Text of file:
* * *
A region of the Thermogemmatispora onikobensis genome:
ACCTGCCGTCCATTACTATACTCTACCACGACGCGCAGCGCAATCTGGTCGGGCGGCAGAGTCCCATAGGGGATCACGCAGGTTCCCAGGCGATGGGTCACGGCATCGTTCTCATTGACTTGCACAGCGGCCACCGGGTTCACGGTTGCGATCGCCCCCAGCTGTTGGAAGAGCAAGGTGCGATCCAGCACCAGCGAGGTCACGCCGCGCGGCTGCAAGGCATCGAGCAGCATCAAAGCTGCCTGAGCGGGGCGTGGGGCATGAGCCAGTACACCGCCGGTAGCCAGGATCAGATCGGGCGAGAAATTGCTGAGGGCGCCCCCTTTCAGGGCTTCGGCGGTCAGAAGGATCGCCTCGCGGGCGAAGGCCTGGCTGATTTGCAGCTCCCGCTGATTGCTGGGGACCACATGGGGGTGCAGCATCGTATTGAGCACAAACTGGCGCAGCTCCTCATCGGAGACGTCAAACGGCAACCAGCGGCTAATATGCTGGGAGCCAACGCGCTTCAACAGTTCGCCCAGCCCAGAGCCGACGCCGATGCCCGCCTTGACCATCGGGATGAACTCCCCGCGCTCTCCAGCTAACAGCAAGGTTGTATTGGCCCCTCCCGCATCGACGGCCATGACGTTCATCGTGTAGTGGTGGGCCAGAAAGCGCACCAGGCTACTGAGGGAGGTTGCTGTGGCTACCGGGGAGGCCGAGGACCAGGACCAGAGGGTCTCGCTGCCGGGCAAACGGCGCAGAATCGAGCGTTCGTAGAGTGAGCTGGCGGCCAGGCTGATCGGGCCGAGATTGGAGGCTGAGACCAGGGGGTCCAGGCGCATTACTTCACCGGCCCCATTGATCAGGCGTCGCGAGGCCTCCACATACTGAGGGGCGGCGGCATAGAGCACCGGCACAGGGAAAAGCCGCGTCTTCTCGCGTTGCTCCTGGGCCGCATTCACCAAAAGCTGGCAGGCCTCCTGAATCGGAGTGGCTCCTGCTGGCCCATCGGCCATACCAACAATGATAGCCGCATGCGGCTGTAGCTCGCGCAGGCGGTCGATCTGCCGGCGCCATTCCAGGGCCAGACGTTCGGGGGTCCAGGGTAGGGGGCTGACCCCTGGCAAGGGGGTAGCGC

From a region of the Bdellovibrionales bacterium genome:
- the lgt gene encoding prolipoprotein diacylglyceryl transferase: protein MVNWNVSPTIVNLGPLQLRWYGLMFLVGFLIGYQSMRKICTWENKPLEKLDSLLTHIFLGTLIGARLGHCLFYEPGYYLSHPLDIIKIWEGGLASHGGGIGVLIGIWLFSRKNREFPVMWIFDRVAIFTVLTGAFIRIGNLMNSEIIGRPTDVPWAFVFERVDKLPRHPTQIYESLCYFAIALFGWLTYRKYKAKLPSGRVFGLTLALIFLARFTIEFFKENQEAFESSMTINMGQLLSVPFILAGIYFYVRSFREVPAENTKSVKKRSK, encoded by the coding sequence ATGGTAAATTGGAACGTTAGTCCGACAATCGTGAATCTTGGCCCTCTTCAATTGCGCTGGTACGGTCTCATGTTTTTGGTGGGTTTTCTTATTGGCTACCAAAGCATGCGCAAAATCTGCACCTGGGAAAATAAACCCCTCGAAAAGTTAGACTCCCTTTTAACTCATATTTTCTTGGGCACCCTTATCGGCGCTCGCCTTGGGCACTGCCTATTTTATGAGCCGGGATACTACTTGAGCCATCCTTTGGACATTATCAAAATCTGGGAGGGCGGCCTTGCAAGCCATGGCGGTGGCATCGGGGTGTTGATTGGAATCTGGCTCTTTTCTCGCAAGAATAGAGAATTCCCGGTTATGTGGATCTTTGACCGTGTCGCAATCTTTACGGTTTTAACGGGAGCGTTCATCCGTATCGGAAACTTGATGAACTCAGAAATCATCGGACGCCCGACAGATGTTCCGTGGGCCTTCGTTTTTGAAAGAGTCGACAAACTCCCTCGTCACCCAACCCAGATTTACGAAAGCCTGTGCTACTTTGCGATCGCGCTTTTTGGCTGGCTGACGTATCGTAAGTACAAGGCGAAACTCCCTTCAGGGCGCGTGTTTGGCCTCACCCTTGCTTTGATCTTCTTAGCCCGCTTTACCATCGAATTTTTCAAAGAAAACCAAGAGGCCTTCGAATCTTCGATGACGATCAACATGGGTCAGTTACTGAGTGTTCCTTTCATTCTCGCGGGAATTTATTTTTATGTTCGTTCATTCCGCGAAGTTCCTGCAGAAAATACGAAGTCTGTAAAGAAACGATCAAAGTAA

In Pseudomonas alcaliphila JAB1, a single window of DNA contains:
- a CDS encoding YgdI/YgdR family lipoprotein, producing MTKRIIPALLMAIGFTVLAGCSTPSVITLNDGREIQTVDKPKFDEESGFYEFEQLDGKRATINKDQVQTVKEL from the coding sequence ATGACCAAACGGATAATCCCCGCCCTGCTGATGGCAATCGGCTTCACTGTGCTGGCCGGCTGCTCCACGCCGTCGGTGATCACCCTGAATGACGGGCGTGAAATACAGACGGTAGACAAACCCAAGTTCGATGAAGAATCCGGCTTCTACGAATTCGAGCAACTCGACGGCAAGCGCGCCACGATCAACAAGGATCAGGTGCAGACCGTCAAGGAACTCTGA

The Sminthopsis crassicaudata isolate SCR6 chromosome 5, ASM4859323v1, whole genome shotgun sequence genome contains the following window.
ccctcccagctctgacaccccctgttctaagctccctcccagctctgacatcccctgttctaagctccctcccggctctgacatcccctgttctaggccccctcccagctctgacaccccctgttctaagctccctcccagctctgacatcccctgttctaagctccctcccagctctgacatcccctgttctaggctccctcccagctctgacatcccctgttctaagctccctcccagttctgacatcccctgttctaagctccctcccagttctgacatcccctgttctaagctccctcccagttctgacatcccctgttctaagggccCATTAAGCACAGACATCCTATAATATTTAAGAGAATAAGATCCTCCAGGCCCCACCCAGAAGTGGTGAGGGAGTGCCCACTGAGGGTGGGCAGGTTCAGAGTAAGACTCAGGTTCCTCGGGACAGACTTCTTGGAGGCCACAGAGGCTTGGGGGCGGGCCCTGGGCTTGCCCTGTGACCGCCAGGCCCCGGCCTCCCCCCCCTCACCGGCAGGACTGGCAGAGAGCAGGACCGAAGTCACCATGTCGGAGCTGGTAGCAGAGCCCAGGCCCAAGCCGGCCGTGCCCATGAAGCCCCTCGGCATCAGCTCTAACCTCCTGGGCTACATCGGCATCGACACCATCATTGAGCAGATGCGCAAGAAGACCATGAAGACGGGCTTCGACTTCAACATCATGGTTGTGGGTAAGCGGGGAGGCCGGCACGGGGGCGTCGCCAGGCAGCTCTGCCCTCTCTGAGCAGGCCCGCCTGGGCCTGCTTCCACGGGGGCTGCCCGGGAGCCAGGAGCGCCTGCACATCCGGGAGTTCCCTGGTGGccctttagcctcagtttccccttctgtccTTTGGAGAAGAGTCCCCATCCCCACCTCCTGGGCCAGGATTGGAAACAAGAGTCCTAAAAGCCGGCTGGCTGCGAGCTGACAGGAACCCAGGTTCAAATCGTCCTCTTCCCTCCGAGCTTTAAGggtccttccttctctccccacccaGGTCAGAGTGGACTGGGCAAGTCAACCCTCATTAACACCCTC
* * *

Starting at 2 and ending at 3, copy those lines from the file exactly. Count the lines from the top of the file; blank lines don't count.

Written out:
ACCTGCCGTCCATTACTATACTCTACCACGACGCGCAGCGCAATCTGGTCGGGCGGCAGAGTCCCATAGGGGATCACGCAGGTTCCCAGGCGATGGGTCACGGCATCGTTCTCATTGACTTGCACAGCGGCCACCGGGTTCACGGTTGCGATCGCCCCCAGCTGTTGGAAGAGCAAGGTGCGATCCAGCACCAGCGAGGTCACGCCGCGCGGCTGCAAGGCATCGAGCAGCATCAAAGCTGCCTGAGCGGGGCGTGGGGCATGAGCCAGTACACCGCCGGTAGCCAGGATCAGATCGGGCGAGAAATTGCTGAGGGCGCCCCCTTTCAGGGCTTCGGCGGTCAGAAGGATCGCCTCGCGGGCGAAGGCCTGGCTGATTTGCAGCTCCCGCTGATTGCTGGGGACCACATGGGGGTGCAGCATCGTATTGAGCACAAACTGGCGCAGCTCCTCATCGGAGACGTCAAACGGCAACCAGCGGCTAATATGCTGGGAGCCAACGCGCTTCAACAGTTCGCCCAGCCCAGAGCCGACGCCGATGCCCGCCTTGACCATCGGGATGAACTCCCCGCGCTCTCCAGCTAACAGCAAGGTTGTATTGGCCCCTCCCGCATCGACGGCCATGACGTTCATCGTGTAGTGGTGGGCCAGAAAGCGCACCAGGCTACTGAGGGAGGTTGCTGTGGCTACCGGGGAGGCCGAGGACCAGGACCAGAGGGTCTCGCTGCCGGGCAAACGGCGCAGAATCGAGCGTTCGTAGAGTGAGCTGGCGGCCAGGCTGATCGGGCCGAGATTGGAGGCTGAGACCAGGGGGTCCAGGCGCATTACTTCACCGGCCCCATTGATCAGGCGTCGCGAGGCCTCCACATACTGAGGGGCGGCGGCATAGAGCACCGGCACAGGGAAAAGCCGCGTCTTCTCGCGTTGCTCCTGGGCCGCATTCACCAAAAGCTGGCAGGCCTCCTGAATCGGAGTGGCTCCTGCTGGCCCATCGGCCATACCAACAATGATAGCCGCATGCGGCTGTAGCTCGCGCAGGCGGTCGATCTGCCGGCGCCATTCCAGGGCCAGACGTTCGGGGGTCCAGGGTAGGGGGCTGACCCCTGGCAAGGGGGTAGCGC

From a region of the Bdellovibrionales bacterium genome: